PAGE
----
In this video, Jenny Amaya defines what the Expression text style is, what it is best used for, and how to best input it into your score. She shows two options for creating expression words, by typing them in or choosing them from the Expression text's word menu. Finally, she shows you how to ensure that your dynamics are inputted with the correct bold, italic font.
- [Instructor] In Sibelius, dynamics are called expressions. The expression textile then is the textile that you'll use for inputting all dynamics which appear in a beautiful, bold italic font, as well as any other expressive text markings that appear below the staff in plain italics, such as crescendo and diminuendo indications. When you input expressions, it's best to attach them to, and position them directly underneath a musical note, even though they can be attached to any position in a bar. The shortcut for expressions text is cmd + e on Mac, or ctrl + e on Windows.
The expression textile is a staff textile, so your expressions will appear only in the part that they're attached to in a score. To input an expression or dynamic marking, select the appropriate musical note that you want the expression to attach to. I'm going to start here in my flute. Then use the shortcut cmd + e on Mac, or ctrl + e on Windows to enter into the expression textile. When you do that, a flashing cursor will appear below the selected note. You have two options when you see the flashing cursor.
You can type the expression word or words yourself, or you can right click and choose the words from the textiles word menu. Once you have your expression in your score, press escape twice. The expression textile is unique in it allows for both a non-bold italic expression marking, and a bold italic dynamic marking. If you decide to type in your own dynamic markings, you may end up with an incorrect styling like this. Select a note, cmd + e, type the letters mp for mezzo piano, and press escape.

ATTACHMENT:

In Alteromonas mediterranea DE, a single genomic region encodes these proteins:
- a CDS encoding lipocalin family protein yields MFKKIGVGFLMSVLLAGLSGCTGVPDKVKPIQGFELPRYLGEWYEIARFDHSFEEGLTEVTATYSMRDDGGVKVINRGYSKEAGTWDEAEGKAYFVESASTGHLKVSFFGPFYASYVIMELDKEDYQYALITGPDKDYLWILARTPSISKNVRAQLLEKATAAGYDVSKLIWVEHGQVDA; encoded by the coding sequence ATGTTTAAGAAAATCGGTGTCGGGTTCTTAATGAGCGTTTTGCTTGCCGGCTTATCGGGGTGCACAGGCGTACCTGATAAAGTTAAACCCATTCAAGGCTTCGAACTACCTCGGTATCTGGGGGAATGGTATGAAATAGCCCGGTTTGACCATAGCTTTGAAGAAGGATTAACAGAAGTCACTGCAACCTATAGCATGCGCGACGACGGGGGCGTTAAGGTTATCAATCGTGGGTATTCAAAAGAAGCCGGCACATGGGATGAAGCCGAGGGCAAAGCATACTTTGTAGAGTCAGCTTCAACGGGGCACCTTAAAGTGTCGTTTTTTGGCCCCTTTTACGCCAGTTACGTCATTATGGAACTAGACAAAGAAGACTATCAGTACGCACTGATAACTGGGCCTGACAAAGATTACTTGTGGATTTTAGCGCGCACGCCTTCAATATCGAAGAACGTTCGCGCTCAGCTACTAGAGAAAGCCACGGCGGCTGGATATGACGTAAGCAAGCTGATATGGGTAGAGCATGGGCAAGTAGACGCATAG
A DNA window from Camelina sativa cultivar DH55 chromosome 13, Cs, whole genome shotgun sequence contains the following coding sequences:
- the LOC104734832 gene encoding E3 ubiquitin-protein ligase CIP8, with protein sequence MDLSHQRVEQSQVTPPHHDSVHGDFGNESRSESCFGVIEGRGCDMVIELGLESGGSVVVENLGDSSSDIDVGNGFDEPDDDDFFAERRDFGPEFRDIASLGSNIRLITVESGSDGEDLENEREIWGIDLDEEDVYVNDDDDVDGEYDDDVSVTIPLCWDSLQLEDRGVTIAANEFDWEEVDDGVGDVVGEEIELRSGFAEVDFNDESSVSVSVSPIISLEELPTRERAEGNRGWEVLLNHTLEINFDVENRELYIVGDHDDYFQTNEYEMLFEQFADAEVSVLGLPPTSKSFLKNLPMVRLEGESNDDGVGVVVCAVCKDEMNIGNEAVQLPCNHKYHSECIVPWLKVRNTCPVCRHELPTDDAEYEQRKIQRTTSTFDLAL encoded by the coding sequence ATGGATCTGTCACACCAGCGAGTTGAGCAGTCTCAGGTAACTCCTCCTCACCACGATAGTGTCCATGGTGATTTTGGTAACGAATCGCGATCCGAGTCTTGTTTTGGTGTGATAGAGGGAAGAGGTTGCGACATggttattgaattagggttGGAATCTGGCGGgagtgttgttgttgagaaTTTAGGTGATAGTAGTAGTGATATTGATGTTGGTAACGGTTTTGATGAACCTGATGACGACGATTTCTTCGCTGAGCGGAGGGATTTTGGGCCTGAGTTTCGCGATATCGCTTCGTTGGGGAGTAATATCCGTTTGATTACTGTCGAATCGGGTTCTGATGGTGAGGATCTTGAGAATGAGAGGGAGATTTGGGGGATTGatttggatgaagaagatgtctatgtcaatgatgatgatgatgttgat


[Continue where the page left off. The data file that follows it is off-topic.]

Now this may look fine to some of you, but when you contrast that with the proper look of a dynamic, you'll see a very important difference. To input a dynamic correctly in Sibelius while typing it in, you're going to engage the expression textile, so select a note, cmd or ctrl + e, and then you're going to hold down cmd on Mac, or ctrl on Windows while you type in the dynamic, so I'm going to type cmd + mp, and that way it appears in its proper, bold italic font styling.
If you compare my first example to my second, you can see that the second is more stylistically correct. Now if you're wondering why this is even possible to type in two different fonts within one textile, the reason for that is simple. If you've ever seen a crescendo or a diminuendo text indication underneath a staff, you'll notice that it isn't in that bold, pretty font. So if I wanted to tell the flute down here to crescendo, I can select a note, cmd + e, type cresc. and escape, and that is the correct font style for that particular indication.
And if you ever forget what to do with your dynamics, just take a look at your expression text word menu. So I'm going to input another expression text up here, so that you can see this. Cmd or ctrl + e, right click, and you can see here that it tells you for piano marking, hold down command, for forte, hold down command, so it's telling you that for this style you'll need to hold down command. For these, you can just type. There are also some quicker shortcuts that you can use like for crescendo, or you could just type in shift + cmd + c for the whole word to appear so you don't have to type out every letter.
Just like any other object, there are several ways to input the expression textile in Sibelius, but I suggest inputting it exactly as I've shown you as it's the best and most efficient way.
- Installing and launching Sibelius
- Opening and closing a score
- Navigating through the score
- Using important single-key shortcuts
- Marking and coloring a score
- Playing and replaying a score
- Editing selections and deleting staves
- Creating a new score and inputting score objects
- Editing during and after note input
- Editing pitches and rhythms
- Working with text styles
- Finishing and printing a score